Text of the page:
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Depression in the elderly

Posted on August 13, 2015 at 6:20 PM Comments comments (0)

HOW SERIOUS IS THIS PROBLEM???

More than 6.5 million of the 35 million Americans aged 65 or older are affected by depression.

Depression in the elderly often go untreated because may believe it is a normal part of aging. This certainly is not true. The elderly faced devastating consequences of depression without treatment due to loss of connections and sometimes multiple chronic medical conditions. The manifestations of depression are different in the elderly and pride, cultural and lack of knowledge may be a hindrance in obtaining treatment.

• Approximately 90 % of the elderly do not receive adequate care for depression and a staggering 78% is not treated at all.

• 20% of the elderly who experience the loss a spouse will suffer from depression within the first year.

Older Adult Attitudes toward Depression: (courtesy of MHA: Mental Health of America)

According to a Mental Health America survey on attitudes and beliefs about clinical depression:

• Approximately 68% of adults aged 65 and over know little or almost nothing about depression.

• Only 38% of adults aged 65 and over believe that depression is a “health” problem.

• If suffering from depression, older adults are more likely than any other group to “handle it themselves.” Only 42% would seek help from a health professional.

• About 58% of people aged 65 and older believe that it is “normal” for people to get depressed as they grow older.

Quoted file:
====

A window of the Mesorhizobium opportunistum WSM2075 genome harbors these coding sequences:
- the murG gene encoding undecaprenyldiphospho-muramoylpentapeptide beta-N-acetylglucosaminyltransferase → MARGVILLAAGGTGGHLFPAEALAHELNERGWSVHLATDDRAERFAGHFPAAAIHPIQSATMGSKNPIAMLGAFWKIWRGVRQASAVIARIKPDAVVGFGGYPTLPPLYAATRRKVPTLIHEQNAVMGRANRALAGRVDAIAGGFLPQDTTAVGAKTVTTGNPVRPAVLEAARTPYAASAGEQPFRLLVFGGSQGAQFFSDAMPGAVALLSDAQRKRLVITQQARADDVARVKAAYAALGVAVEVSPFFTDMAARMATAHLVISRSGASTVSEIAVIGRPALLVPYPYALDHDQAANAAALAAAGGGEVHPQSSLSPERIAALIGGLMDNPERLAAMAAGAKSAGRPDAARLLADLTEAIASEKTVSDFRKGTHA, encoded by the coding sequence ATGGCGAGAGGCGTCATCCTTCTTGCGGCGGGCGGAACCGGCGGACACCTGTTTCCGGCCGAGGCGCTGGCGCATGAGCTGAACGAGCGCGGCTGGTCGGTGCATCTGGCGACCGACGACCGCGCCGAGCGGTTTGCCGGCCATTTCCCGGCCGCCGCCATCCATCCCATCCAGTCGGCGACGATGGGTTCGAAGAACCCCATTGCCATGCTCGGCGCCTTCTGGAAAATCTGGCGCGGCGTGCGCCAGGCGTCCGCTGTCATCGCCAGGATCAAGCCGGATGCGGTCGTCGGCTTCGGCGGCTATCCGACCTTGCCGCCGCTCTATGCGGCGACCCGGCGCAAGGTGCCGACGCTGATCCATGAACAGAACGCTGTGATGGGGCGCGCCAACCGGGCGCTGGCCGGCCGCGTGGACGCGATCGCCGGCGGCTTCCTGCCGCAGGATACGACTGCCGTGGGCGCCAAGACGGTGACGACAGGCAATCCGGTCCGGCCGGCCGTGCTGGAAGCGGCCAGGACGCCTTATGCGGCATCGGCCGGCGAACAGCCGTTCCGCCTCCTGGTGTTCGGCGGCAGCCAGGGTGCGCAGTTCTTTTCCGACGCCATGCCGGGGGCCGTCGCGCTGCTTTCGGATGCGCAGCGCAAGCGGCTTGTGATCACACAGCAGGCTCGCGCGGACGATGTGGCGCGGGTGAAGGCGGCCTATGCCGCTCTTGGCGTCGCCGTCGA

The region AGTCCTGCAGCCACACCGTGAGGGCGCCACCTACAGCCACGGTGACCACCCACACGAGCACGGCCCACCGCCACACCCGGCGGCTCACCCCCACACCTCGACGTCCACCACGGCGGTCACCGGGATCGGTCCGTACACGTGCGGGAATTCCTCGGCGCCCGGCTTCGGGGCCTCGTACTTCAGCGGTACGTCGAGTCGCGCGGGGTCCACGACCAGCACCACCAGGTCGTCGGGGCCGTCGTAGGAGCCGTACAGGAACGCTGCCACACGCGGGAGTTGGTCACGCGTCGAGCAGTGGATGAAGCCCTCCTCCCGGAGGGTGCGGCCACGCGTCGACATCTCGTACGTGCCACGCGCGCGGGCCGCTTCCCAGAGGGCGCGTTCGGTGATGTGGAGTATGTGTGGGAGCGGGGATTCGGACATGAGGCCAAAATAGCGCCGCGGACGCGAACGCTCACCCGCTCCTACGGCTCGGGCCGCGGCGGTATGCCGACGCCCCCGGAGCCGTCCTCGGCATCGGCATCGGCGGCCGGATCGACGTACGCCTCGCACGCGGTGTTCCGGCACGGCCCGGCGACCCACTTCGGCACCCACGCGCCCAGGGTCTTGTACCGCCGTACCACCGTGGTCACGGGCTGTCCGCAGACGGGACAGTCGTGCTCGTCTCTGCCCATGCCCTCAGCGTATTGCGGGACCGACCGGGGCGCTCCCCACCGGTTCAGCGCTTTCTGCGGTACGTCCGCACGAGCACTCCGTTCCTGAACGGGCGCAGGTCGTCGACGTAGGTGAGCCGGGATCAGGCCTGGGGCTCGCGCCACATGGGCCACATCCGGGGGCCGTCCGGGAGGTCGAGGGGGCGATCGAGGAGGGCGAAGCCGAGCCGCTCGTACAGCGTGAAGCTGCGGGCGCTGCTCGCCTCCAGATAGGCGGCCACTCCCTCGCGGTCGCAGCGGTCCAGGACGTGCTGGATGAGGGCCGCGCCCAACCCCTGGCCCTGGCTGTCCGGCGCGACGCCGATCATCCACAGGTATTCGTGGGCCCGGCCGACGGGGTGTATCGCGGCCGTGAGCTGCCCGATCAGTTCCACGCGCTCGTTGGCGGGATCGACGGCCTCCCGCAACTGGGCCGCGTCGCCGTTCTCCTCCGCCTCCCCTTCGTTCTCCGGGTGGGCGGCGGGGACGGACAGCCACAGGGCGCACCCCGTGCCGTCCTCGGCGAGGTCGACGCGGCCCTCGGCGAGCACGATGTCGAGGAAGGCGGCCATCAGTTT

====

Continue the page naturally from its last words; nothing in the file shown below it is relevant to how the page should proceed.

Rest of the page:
WHAT CAUSES DEPRESSION IN THE ELDERLY? There is no one size fits all. Causes and manifestations are different for the elderly and everyone in general.

• Life’s events such as getting a new diagnosis,

• Chronic or acute medical conditions and

• Genetics

• SOCIAL ISOLATION. Another risk factor is having an episode of depression in the past.

SUICIDE IN THE ELDERLY:

SUICIDE IN TH ELDERLY IS VERY COMMON, WHITE MEN OVER AGE 85 HAVE THE HIGHEST SUICIDE RATE IN THE NATION, ALMOST SIX TIMES GREATER THAN TH EGENERAL POPULATION.

SUICIDE OFTENS HAPPPENS AFTER A DOCTORS VISIT:

TRIGGERS INCLUDE:

CHRONIC PAIN SYNDROME, NEWS OF A LIFE THREATENING ILLNESS AND LOSS OF FINANCIAL FREEDOM.

20% OCCUR ON THE SAME DAY, 40% WITHIN A WEEK AND 70% OCCCUR WITHIN A MONTH.

If you are thinking about harming yourself, tell someone who can help immediately.

Do not isolate yourself.

■ Call your doctor.

■ Call 911 or go to a hospital emergency room to get immediate help, or ask a friend or family member to help you.

■ Call the toll-free, 24-hour National Suicide Prevention Lifeline: ■ 1-800-273-TALK (1-800-273-8255)

■ 1-800-799-4TTY (1-800-799-4889

DEPRESSION IN THE ELDERLY: SERIES TO BE CONTINUED

“PREVENTION IS OUR PRIORITY"

Consequence of Fall in the elderly

Posted on July 19, 2015 at 9:35 PM Comments comments (0)

Falls account for over 8 million hospital emergency room visits, representing the leading cause of visits (21.3%). Slips and falls account for over 1 million visits, or 12% of total falls.

On average, the hospitalization cost for a fall injury is over $35,000.10

Accoding to the CDC falls are preventable. Each year millions of seniors 65 and older suufer from fall. • To be exact, one out of three older adults falls each year.

•Most fractures among older adults are caused by falls.8 The most common are fractures of the spine, hip, forearm, leg, ankle, pelvis, upper arm, and hand.

Fall fatalities are nearly equally divided between men and women. However, more women will experience a slip-and-fall accident. According to the Bureau of Labor Statistics, falls accounted for 5% of the job-related fatalities for women compared to 11% for men.